School of Engineering postdoctoral fellow D. Joshua Cohen, M.D., and a team of medical researchers, as well as archaeologists from Jamestown Rediscovery at Historic Jamestowne, are studying the skull and teeth of a 15-year-old boy who died in Jamestown in 1607. They believe material recovered from the boy’s dental structures may yield clues about diet and other aspects of daily life in 17th-century Jamestown.

The Nanomaterials Characterization Core, a research core facility of the VCU Office of Research in the Institute for Engineering and Medicine, is assisting the effort. The NCC is also a partnership between the VCU School of Engineering and the VCU College of Humanities and Sciences. The samples were prepared in a clean environment that was provided by Wright Virginia Microelectronics Center at School of Engineering.

The project began when Martin D. Levin, D.M.D., who is an endodontist based in the Washington, D.C. area and also an adjunct professor at University of Pennsylvania, viewed the Smithsonian’s forensic archaeology exhibit “Written in Bone.” The popular show, which looked at what investigation of human skeletons could reveal about people and events of the past, included one skull that piqued Levin’s interest.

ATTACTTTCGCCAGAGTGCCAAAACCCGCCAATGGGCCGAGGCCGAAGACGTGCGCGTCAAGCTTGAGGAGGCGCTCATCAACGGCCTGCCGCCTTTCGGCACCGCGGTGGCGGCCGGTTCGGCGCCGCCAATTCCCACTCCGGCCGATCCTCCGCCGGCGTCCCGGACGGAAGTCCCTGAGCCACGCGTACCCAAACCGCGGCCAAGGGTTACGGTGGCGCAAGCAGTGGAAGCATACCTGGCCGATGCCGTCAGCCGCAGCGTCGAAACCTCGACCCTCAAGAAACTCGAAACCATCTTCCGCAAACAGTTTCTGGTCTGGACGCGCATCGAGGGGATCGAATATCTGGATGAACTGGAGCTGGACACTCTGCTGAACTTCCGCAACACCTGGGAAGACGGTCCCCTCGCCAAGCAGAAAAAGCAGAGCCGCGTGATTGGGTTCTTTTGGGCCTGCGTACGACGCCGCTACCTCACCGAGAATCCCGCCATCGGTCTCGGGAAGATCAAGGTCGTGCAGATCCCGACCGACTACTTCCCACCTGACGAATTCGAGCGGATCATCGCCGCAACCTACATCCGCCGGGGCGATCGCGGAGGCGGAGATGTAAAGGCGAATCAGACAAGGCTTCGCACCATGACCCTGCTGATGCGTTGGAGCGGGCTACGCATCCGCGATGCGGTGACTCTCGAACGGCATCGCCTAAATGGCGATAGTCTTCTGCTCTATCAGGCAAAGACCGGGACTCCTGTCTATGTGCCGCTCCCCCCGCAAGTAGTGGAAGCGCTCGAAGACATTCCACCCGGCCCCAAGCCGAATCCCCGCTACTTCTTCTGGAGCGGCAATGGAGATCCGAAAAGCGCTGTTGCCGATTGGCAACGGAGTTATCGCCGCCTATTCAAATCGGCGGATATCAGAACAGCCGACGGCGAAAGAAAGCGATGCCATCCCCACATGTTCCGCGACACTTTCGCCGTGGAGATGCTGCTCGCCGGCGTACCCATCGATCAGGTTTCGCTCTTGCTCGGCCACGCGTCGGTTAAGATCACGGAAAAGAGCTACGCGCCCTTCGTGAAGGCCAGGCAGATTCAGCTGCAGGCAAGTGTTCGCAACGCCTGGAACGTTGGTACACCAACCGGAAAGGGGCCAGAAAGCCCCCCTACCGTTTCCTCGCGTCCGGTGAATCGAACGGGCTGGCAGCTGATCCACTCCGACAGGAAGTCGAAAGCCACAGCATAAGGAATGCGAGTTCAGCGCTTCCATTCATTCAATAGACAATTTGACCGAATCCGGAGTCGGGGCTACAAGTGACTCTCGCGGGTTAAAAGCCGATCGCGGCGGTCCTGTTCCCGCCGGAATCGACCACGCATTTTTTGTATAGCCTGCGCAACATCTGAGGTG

“I looked at the display of a young boy, showing his fractured teeth and associated abscess, and thought that further study might yield more information about his life,” Levin said.

The state-of-the-art instrumentation available in the NCC’s world-class, collaborative materials analysis facility made it the perfect place to uncover the next chapter of that story. So did something else.

“Dr. Levin came to us, and it was a bit of kismet that all of the parties came together, because [School of Engineering] Dean [Barbara] Boyan’s group has been researching in the field of bone for years,” Cohen said.